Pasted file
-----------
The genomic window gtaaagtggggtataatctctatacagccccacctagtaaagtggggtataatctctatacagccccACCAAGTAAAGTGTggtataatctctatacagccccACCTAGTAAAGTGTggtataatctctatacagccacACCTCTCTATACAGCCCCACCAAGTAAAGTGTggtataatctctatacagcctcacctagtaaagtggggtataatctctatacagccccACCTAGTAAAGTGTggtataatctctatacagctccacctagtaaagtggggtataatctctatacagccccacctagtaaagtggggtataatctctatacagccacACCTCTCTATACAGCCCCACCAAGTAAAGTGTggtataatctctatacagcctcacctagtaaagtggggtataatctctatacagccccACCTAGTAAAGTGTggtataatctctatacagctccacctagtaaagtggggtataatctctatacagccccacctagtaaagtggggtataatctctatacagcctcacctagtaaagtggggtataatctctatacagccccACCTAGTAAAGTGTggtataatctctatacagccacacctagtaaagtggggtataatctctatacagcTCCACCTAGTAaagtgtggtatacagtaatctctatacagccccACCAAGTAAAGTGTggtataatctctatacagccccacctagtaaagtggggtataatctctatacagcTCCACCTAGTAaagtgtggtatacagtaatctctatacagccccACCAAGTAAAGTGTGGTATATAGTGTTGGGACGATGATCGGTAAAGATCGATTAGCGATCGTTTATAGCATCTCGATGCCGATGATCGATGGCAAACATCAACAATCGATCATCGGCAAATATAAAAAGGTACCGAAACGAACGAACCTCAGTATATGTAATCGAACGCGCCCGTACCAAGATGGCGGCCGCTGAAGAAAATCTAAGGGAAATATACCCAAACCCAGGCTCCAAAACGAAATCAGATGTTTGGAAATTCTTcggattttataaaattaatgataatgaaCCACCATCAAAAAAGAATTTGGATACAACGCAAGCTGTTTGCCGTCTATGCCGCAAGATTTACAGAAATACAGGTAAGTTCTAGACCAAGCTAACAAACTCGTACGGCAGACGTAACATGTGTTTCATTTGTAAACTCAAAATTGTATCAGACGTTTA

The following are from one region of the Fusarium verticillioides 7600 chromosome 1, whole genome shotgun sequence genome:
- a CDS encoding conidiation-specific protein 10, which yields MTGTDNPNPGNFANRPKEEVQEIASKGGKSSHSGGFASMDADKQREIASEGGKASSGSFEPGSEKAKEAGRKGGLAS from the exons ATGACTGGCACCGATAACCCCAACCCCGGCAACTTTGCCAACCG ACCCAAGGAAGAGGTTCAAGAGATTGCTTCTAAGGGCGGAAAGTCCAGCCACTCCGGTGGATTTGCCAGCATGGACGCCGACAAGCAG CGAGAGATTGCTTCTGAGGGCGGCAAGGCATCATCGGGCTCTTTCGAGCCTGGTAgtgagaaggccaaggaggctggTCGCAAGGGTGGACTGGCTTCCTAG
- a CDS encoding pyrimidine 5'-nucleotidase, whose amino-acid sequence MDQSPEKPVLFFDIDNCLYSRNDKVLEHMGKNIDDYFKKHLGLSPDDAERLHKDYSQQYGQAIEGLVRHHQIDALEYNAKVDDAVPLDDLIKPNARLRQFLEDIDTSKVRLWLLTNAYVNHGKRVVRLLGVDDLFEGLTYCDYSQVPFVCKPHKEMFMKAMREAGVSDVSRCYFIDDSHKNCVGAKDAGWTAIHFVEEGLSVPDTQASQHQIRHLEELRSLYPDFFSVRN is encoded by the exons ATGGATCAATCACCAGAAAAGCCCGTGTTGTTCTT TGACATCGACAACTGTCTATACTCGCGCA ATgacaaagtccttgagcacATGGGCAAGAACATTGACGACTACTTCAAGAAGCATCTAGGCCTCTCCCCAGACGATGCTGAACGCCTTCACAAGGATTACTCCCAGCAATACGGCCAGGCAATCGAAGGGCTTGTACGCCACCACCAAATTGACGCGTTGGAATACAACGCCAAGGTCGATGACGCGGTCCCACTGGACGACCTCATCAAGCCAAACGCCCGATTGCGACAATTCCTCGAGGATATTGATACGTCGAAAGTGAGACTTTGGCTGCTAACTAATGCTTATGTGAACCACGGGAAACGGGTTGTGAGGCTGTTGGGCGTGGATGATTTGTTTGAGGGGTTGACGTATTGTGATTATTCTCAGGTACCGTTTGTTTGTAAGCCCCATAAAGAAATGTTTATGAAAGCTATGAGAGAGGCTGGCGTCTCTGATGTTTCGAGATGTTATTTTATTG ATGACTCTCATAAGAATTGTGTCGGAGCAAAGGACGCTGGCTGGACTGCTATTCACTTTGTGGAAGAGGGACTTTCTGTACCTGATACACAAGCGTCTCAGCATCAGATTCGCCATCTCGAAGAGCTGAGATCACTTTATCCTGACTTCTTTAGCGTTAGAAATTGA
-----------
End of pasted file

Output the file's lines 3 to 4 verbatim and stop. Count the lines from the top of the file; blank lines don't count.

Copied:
- a CDS encoding conidiation-specific protein 10, which yields MTGTDNPNPGNFANRPKEEVQEIASKGGKSSHSGGFASMDADKQREIASEGGKASSGSFEPGSEKAKEAGRKGGLAS from the exons ATGACTGGCACCGATAACCCCAACCCCGGCAACTTTGCCAACCG ACCCAAGGAAGAGGTTCAAGAGATTGCTTCTAAGGGCGGAAAGTCCAGCCACTCCGGTGGATTTGCCAGCATGGACGCCGACAAGCAG CGAGAGATTGCTTCTGAGGGCGGCAAGGCATCATCGGGCTCTTTCGAGCCTGGTAgtgagaaggccaaggaggctggTCGCAAGGGTGGACTGGCTTCCTAG
- a CDS encoding pyrimidine 5'-nucleotidase, whose amino-acid sequence MDQSPEKPVLFFDIDNCLYSRNDKVLEHMGKNIDDYFKKHLGLSPDDAERLHKDYSQQYGQAIEGLVRHHQIDALEYNAKVDDAVPLDDLIKPNARLRQFLEDIDTSKVRLWLLTNAYVNHGKRVVRLLGVDDLFEGLTYCDYSQVPFVCKPHKEMFMKAMREAGVSDVSRCYFIDDSHKNCVGAKDAGWTAIHFVEEGLSVPDTQASQHQIRHLEELRSLYPDFFSVRN is encoded by the exons ATGGATCAATCACCAGAAAAGCCCGTGTTGTTCTT TGACATCGACAACTGTCTATACTCGCGCA ATgacaaagtccttgagcacATGGGCAAGAACATTGACGACTACTTCAAGAAGCATCTAGGCCTCTCCCCAGACGATGCTGAACGCCTTCACAAGGATTACTCCCAGCAATACGGCCAGGCAATCGAAGGGCTTGTACGCCACCACCAAATTGACGCGTTGGAATACAACGCCAAGGTCGATGACGCGGTCCCACTGGACGACCTCATCAAGCCAAACGCCCGATTGCGACAATTCCTCGAGGATATTGATACGTCGAAAGTGAGACTTTGGCTGCTAACTAATGCTTATGTGAACCACGGGAAACGGGTTGTGAGGCTGTTGGGCGTGGATGATTTGTTTGAGGGGTTGACGTATTGTGATTATTCTCAGGTACCGTTTGTTTGTAAGCCCCATAAAGAAATGTTTATGAAAGCTATGAGAGAGGCTGGCGTCTCTGATGTTTCGAGATGTTATTTTATTG ATGACTCTCATAAGAATTGTGTCGGAGCAAAGGACGCTGGCTGGACTGCTATTCACTTTGTGGAAGAGGGACTTTCTGTACCTGATACACAAGCGTCTCAGCATCAGATTCGCCATCTCGAAGAGCTGAGATCACTTTATCCTGACTTCTTTAGCGTTAGAAATTGA